The infection causes red, swollen, runny, or crusty eyes. In extreme cases, the eyes may become swollen shut or crusted over–causing the bird to become blind. The infection can cause discomfort and distress, and birds will frequently scratch and wipe their eyes with their feet, or against branches or feeders for some relief. Birds in this condition have trouble foraging for food, and often take refuge under or near a feeder/food source that allows them to conserve energy. These sick birds usually look fluffed and weak, and many no longer have the energy to fly at all, spending the day alone pecking at the ground in search of food. And while we definitely don’t want to see that single finch suffer, we also must remember that our bird feeders become a transmission site for this disease. While some infected birds will recover, most die either from starvation, exposure, or predation–all as a result of not being able to see.
Luckily, this finch was rescued before it was too late. The finch spent a few weeks inside our hospital ward receiving supportive care through eye drops and a course of antibiotics. The finch’s severely infected eyes responded well to treatment, and the bird is now in an outdoor songbird cage–a final step in it’s recovery. We will return them back to their territory in Beaverton once they are ready for release!
House Finches are small-bodied birds with fairly large conical beaks. They have long tails compared to their wings, and the tail also has a shallow notch in it. Adult males can have orange to red hues, while the females and immature males have no red, and are plain brown/grayish overall with thick blurry streaks and an indistinctly marked face. The males’ brightly colored feathers help him find a mate, and while that may sound superficial, the color of the males’ plumage is actually a sign of what food they have been eating. The more vivid the color, the more likely that he’ll be good at finding food for their young! This is an important quality to a mama bird.
House Finches are very social birds, with fairly abundant populations in Oregon. They frequent city parks, agricultural areas, backyards, urban centers, farms, and forest edges across the continent. These finches congregate and move together in large foraging flocks, and are rarely seen alone outside of the breeding season. These flocks may be different sizes and contain multiple species of birds–especially in winter, flock numbers can go from a normal ~50 birds to as large as several hundred! This technique for foraging comes with both benefits (protection, mate selection, warmth) and negatives (competition, disease) for the birds that live this way. They forage at feeders, on the ground, or in trees and shrubs for seeds, buds, and berries. Almost all of their diet is vegetable matter!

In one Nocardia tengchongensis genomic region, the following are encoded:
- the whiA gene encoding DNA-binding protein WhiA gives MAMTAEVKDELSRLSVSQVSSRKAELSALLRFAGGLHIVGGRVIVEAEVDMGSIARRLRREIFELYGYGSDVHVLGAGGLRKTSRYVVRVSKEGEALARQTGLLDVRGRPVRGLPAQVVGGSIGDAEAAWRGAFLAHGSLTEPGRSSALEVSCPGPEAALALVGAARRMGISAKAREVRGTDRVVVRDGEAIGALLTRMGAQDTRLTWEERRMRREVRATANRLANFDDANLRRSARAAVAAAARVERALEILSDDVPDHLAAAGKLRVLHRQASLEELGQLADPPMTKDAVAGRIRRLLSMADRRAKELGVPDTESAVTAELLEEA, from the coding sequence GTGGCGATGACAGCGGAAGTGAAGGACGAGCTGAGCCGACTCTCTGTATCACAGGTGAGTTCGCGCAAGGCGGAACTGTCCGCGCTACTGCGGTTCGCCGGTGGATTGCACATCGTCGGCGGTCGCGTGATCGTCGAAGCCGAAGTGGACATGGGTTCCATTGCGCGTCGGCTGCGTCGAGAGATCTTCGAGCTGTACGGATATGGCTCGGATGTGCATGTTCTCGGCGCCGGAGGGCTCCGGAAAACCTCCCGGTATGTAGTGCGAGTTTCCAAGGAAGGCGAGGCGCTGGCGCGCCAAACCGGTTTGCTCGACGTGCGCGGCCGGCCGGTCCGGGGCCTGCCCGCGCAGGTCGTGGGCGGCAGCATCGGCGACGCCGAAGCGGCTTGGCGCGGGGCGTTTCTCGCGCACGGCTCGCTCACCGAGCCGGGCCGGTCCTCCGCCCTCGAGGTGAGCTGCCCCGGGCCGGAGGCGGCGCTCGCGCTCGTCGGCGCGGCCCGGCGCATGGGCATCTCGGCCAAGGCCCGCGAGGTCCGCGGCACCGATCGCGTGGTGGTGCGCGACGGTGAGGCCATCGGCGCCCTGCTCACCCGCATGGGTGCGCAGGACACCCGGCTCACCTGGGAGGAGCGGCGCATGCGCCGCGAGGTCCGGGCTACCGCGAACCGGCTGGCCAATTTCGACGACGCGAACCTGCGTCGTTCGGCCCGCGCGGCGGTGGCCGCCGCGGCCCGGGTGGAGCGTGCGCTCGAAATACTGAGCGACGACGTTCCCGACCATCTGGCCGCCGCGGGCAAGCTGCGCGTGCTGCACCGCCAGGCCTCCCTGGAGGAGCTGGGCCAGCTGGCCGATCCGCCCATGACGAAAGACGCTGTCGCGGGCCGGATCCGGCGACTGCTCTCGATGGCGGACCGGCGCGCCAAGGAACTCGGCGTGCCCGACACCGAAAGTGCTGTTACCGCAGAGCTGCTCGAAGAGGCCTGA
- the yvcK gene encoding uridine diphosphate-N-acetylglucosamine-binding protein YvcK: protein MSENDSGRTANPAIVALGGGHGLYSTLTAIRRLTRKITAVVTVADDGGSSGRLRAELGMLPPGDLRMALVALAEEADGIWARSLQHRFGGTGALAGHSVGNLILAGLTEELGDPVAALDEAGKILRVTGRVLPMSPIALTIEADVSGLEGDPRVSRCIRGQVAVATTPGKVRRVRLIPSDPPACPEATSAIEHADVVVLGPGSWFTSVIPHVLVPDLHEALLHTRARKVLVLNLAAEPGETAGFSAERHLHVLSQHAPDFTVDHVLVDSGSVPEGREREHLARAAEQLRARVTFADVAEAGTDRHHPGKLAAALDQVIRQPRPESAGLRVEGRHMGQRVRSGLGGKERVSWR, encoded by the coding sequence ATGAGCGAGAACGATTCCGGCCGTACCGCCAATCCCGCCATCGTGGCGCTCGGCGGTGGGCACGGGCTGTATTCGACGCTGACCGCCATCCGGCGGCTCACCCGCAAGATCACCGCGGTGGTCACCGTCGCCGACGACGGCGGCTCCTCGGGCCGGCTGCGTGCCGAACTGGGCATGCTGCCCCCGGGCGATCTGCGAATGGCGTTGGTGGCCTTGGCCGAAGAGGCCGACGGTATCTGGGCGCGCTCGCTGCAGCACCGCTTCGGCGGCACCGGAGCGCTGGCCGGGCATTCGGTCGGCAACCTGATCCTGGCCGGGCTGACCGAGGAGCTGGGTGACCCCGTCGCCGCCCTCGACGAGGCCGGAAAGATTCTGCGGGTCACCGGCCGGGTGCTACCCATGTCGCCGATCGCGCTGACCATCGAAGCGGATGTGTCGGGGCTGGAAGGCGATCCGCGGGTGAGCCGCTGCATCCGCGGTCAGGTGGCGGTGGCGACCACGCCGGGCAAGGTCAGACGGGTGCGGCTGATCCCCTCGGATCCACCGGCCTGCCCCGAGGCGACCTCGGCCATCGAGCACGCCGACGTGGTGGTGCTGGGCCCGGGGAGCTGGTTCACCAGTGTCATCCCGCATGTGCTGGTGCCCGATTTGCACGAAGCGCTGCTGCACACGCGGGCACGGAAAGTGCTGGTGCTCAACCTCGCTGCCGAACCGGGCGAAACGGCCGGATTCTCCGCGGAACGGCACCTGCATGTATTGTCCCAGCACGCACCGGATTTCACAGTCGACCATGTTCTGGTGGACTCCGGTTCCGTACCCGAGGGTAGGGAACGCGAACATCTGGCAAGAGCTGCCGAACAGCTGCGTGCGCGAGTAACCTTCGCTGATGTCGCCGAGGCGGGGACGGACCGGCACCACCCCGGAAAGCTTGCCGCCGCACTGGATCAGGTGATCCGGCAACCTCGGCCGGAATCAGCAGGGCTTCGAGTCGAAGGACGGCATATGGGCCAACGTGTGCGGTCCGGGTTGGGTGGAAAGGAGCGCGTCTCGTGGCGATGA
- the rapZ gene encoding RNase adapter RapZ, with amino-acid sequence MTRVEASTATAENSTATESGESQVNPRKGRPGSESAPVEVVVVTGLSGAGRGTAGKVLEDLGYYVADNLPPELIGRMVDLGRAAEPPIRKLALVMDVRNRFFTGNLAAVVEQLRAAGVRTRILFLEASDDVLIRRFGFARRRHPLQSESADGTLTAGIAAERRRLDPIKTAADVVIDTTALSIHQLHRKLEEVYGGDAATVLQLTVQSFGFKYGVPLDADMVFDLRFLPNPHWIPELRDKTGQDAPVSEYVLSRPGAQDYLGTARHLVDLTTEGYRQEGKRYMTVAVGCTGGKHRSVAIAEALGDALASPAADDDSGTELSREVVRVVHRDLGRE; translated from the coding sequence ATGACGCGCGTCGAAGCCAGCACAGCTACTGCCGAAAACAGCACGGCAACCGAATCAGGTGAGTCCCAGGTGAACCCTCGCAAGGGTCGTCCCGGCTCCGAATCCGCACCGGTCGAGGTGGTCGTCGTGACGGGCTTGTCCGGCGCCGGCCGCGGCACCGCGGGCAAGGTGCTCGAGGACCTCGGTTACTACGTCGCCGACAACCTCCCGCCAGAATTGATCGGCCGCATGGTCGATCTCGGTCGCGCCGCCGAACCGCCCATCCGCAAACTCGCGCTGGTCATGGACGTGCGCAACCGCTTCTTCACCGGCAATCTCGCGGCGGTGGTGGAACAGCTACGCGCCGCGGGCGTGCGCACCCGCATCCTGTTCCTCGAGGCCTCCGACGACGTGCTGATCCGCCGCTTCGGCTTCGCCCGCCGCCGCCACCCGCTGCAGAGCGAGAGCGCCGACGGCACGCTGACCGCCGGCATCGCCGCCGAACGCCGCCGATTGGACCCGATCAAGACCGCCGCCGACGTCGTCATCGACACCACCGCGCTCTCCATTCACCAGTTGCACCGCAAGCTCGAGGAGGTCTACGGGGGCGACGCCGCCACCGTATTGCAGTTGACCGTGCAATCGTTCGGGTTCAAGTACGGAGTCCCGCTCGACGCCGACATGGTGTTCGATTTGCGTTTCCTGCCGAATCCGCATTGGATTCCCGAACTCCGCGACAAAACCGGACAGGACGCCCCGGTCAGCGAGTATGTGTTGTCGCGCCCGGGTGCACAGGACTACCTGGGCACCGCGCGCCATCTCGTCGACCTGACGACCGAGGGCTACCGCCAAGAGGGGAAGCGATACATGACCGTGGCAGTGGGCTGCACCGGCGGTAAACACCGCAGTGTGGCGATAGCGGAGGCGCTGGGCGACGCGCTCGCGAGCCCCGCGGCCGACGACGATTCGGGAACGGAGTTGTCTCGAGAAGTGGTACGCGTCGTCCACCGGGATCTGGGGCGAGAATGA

How to Help
- If you’re on the West coast, you may already be aware of the salmonella outbreak that we’ve been experiencing this winter with Pine Siskins (another finch species.) Conjunctivitis is yet another disease that can be easily spread through our bird feeders. You can help reduce the spread of the disease by regularly disinfecting your bird feeders. It is important to clean and bleach them at least once a week, but ideally daily, (clean with soap and water, rinse, soak or spray with 10% bleach solution, rinse after that sits for 10 minutes). We also recommend only feeding limited amounts of seed–just enough for the day. Finally we also recommend steering clear of platform feeders, at least during high-risk periods, like winter, because birds stand on them and tend to defecate where the food is, increasing the chances of spread. You should also clean any debris and bird droppings around and under feeders.
- If you see an ill bird, and are able to get close enough to catch it, the best thing you can do is contain the animal in a securely closed (but ventilated) box and keep the animal quiet and undisturbed until you can transport it to your closest wildlife rehabilitation facility. Do not offer food or water.
- Remember that the very best way to support birds in our yards and neighborhoods is with native plants and leaving leaf litter alone because natural foraging behavior doesn’t create the same high disease transmission risk that bird feeders do. If you’re in the Portland metro area, you can learn more by joining the Backyard Habitat Certification Program!
Here at Portland Audubon’s Wildlife Care Center, we accept new patients from 9 a.m. – 5 p.m. every day. You can also leave a message on our Wildlife Hotline at (503) 292-0304 or email firstname.lastname@example.org and one of our solutions counselors will get back to you and provide advice for your specific situation.
Unfortunately due to COVID-19 we had to operate our Wildlife Care Center this past year with about 20% of our normal staffing and with about a 25% increase in our annual patient admissions. We were left with the difficult but necessary decision to discontinue providing follow-up updates on patients brought into our center so that we could focus on the daily care of the animals. And while we simply cannot write a story about each animal, our goal for this fresh and bright new year is to show you what we can: in the form of a weekly patient update! Check in every Thursday for our “Patient of the Week”; with information on the species, the circumstances that brought the animal in, and preventative advice so you can be a better steward for our wildlife!
If you’d like to contribute to the Wildlife Care Center, please consider making a donation here. Your work helps us to save lives.